Your photo prints are degrading with time, at risk of total destruction, and unable to be shared with anyone.  Visit www.yourphotonurse.com to find out how I can digitally restore your damaged and degraded photos and make them:
1. immune to the passage of time (even prints on archival-quality paper that are stored in low-acidity plastic experience constant  oxidation from our atmosphere, leading to fading, color loss, and yellowing.  The paper becomes more brittle and fragile over time.  Depending on the storage environment, photos may accumulate dust, fingerprints, scratches, tears, creases, and ink voids (from something adhering to the photo and then being pulled off; this is most frequently due to being removed from a photo album).  Digital photos will be exactly the same hundreds of years from now as they are the moment they are digitized.
2. archivable (Surveys of people who had housefires show that family photos consistently rank at the top of lists of the importance of losses).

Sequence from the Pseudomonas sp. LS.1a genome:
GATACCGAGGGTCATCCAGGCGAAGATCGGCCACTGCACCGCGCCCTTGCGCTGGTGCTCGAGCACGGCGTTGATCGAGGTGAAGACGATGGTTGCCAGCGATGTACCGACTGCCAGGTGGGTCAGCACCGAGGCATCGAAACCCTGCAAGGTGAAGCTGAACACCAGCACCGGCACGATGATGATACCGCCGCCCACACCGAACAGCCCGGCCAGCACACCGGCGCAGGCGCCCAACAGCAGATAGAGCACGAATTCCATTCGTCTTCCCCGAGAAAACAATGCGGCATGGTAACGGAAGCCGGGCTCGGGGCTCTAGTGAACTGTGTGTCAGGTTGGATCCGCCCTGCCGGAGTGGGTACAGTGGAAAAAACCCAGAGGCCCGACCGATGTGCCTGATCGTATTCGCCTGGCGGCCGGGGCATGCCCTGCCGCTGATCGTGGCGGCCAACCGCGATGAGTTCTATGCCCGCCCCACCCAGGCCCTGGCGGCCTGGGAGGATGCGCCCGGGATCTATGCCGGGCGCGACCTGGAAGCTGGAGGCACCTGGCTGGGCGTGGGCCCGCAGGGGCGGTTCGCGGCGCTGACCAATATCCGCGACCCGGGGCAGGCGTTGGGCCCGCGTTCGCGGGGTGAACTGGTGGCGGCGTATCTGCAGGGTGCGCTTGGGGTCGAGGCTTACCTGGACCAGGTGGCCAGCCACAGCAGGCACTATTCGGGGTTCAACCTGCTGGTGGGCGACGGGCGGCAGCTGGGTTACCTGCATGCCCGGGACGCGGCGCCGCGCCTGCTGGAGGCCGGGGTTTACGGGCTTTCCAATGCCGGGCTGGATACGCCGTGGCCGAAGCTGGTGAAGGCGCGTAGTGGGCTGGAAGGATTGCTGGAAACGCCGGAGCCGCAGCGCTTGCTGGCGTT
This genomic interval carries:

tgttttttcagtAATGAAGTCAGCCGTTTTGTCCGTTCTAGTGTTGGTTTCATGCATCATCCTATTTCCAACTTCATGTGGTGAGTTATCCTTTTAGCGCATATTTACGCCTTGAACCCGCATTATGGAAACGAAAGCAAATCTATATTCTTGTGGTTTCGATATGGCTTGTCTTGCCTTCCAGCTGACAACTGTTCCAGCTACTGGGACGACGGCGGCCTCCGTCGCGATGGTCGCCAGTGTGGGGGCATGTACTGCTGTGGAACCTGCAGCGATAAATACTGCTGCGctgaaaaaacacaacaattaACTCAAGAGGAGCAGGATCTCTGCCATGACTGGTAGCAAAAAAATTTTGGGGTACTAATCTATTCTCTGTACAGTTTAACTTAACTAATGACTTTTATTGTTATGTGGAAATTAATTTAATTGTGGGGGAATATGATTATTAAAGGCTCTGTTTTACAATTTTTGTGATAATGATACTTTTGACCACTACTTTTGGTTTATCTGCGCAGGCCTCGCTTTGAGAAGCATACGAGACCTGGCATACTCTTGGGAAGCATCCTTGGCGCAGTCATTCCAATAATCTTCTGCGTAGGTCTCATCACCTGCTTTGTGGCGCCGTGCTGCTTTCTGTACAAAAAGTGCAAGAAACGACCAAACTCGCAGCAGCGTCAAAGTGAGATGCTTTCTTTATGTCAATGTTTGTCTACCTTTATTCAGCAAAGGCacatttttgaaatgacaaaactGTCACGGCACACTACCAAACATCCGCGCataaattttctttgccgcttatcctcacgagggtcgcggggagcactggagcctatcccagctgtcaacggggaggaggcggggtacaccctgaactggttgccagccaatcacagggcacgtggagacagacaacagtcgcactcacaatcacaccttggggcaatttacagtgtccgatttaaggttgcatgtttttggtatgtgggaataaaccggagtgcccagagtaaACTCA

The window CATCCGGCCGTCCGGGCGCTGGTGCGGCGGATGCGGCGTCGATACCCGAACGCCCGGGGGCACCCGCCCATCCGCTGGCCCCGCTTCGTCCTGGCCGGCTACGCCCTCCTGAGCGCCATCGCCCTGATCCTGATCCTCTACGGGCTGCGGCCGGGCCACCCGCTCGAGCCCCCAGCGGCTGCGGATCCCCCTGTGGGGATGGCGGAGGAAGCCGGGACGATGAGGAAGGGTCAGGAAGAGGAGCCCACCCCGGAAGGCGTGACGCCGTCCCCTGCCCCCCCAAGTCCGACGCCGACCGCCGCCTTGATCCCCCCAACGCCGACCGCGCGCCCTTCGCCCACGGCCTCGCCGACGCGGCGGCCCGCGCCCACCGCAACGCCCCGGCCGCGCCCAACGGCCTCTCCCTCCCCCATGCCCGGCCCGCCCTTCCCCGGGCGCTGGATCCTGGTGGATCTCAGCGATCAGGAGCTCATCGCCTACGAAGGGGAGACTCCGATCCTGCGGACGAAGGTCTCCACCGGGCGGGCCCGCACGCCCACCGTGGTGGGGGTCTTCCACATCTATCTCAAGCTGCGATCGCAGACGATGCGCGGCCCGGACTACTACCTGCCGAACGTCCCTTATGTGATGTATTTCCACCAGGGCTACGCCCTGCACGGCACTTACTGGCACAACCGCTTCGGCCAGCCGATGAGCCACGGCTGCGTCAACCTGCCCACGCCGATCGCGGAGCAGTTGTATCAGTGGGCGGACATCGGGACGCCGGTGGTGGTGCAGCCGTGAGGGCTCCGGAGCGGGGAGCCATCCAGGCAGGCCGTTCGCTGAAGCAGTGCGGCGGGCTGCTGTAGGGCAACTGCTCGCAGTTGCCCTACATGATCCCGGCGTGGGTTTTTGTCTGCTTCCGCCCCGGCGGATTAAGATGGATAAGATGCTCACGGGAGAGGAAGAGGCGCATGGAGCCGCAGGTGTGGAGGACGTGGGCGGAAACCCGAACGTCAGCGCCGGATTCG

3. shareable with friends, families, and other loved ones.  Part of the digitization service is free and permanent access to a personal photo web gallery that, unlike Facebook and many other websites, won't degrade the quality of the images.  Your gallery can be password-protected, shared with select individuals, or public, depending on your preference.

Even badly damaged photos can usually be restored and enhanced, and many photos can be enhanced to have better image quality than the original print.  


Fortiter gerit crucem.


He bravely supports the cross.


(Your family photo username is the name everyone calls you, and your password is your middle name)


The coat of arms and motto to the left is that of Barnard Hutchinson of Cowlam, York, England, circa 1282.  Almost all coats of arms granted to a Hutchinson in the centuries since also bear the same motto (I haven’t verified the accuracy of the translation: Pop? ☺, but all the websites I found all said the same)...


“There is no such thing as a family coat of arms.  An Armorial Achievement belongs to an individual (or corporate entity) and is inheritable property just as a piece of furniture might be.  The Heraldic authorities have absolute control over who may use a coat of arms at any time, anywhere in the world.”


The image of the coat of arms and motto are courtesy of: http://www.heraldryclipart.com/mottoes.html

 and http://home.comcast.net/~rhutchinson/interestingsites/Hutchinson%20Arms.html




Montgomery College Nursing Program Pinning Ceremony December 2006



(username: your first name / password: your middle name)